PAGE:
The next time you go to the drugstore, know that the products you see on
the shelf have a lot to do with someone called a pharmaceutical sales representative.
These sales reps sell drugs and other pharmaceutical products to physicians,
dentists, veterinarians, hospitals and drugstores.
They introduce new products to medical professionals. They acquaint these
professionals with the characteristics of a product, related clinical studies
and recommendations on the dosage and usage.
At the center of a pharmaceutical sales representative's job is the sales
call. That's when the sales representative meets with prospective or established
First, the sales rep must understand the needs of the client. Then they
introduce a product, emphasize the unique characteristics of that product,
and explain how that product will meet the needs of the client.
To be successful, the sales rep must possess enough background knowledge
to communicate with medical professionals about specific pharmacological issues.
They must be able to understand the problems facing the client and how their
product will solve those problems.
An important part of the job is informing the pharmaceutical companies
of any problems. By law, any adverse reactions, side effects, comments, or
concerns must be relayed back to the manufacturer.
Sales representatives can specialize in many areas. They may sell medical
equipment such as blood glucose monitors and blood pressure monitors. Or they
may sell different types of medication.
A veterinarian, an orthopedic surgeon, a radiologist, a hospital administrator
and a psychiatrist all require varied approaches and knowledge from the sales
Insiders say that the job is changing rapidly.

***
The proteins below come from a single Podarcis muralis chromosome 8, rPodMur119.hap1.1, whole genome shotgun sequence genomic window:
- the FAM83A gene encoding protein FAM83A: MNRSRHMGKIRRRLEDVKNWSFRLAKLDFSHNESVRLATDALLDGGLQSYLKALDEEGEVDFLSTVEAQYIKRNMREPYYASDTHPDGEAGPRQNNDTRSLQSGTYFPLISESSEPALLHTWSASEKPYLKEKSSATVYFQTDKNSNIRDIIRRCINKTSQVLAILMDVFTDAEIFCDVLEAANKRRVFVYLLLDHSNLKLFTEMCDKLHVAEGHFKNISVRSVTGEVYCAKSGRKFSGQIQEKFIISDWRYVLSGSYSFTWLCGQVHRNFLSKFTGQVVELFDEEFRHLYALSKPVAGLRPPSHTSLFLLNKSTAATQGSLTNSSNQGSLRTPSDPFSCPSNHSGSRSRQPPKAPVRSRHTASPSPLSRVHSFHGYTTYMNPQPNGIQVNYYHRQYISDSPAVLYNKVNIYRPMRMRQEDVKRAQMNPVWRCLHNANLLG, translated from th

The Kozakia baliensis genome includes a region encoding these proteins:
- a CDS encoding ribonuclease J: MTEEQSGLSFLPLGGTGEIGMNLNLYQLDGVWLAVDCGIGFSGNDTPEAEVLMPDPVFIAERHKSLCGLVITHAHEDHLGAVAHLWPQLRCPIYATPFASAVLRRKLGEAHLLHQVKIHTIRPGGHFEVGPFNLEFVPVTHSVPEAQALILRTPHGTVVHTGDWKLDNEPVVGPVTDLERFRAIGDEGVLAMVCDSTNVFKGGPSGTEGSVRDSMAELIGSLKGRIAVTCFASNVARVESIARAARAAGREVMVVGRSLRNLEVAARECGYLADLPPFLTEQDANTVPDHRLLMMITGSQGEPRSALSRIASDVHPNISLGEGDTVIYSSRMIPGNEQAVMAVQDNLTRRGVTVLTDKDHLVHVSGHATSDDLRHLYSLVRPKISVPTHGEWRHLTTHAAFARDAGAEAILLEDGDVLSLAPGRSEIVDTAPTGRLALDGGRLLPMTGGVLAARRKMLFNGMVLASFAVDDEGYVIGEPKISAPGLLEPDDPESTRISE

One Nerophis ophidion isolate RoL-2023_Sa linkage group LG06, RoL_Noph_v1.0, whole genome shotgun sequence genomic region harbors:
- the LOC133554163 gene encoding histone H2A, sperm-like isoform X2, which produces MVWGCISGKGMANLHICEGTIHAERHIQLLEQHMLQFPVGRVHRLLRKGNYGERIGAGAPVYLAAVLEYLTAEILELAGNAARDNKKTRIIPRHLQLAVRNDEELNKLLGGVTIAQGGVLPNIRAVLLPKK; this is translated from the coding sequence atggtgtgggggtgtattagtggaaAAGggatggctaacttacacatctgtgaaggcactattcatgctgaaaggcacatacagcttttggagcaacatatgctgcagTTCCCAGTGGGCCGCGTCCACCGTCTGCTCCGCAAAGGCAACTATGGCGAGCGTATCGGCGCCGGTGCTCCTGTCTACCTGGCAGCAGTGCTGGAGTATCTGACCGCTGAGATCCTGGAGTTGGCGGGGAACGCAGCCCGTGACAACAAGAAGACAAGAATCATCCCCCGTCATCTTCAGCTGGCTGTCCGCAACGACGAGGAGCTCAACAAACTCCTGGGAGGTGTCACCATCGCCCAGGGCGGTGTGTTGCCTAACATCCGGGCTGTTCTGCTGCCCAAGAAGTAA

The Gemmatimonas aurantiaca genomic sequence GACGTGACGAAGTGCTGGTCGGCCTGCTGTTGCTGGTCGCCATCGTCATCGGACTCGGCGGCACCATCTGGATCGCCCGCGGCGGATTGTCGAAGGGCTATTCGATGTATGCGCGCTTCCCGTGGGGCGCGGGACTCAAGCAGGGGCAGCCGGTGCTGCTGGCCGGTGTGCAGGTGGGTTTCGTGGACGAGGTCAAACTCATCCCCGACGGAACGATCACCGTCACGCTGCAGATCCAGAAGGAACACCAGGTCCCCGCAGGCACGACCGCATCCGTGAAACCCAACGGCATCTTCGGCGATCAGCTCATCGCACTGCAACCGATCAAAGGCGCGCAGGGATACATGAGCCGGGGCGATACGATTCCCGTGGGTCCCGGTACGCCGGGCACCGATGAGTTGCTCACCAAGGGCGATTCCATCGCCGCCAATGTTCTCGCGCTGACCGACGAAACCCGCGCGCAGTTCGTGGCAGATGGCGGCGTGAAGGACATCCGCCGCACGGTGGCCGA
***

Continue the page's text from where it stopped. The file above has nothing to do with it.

"It will probably change from being in direct sales to being more of a
consultant," says Scott Berghoff. He is president of the Alaska branch of
the Pharmaceutical Service Representative Association.
"We'll probably be working as a team with HMOs [health maintenance organizations],
doctors and other large groups in health care. We'll be in more of a partnership."
Sales reps are already acting more as go-betweens than as salespeople.
Although they may still work on commission, with sales goals and incentives,
they are involved far beyond the initial sale.
For the client, the sales rep is their contact in the pharmaceutical company.
The rep is the person the client will call when they have questions or concerns.
"A desire to help others is important," says Vivian Mario Gunter, a pharmaceutical
"I think if anyone wanted to sell something, they should consider medicines
of value that save lives and improve the living quality of some people. This
gives you the opportunity to directly or indirectly help people other than
Pharmaceutical sales representatives are employed by pharmaceutical manufacturing
and wholesale companies. The companies are usually large, with their base
of operations in major urban centers.
Travel is a requirement for anyone starting out in the business. The sales
rep often travels for extended periods of time, visiting clients within a
As a result, long and irregular hours are the norm. Workweeks often extend
way beyond 40 hours. One perk to this is that sales reps are usually allowed
to pick and choose their vacation time and days off.
Mike Klaric is a pharmaceutical sales representative in northwestern Pennsylvania.
He logs at least 50 hours each week.
"Some days start early. Some days start later and go late, so I don't have
any average day or week. Besides the selling and contact with doctors, I have
new materials to read and information to gather."
This job can be high stress. Organizational and time management skills
are high priorities.
Any physical requirements for this job are tied to travel. Today, the travel
industry has found ways around almost every physical barrier. If a sales rep
can get to the client, then they can do the job.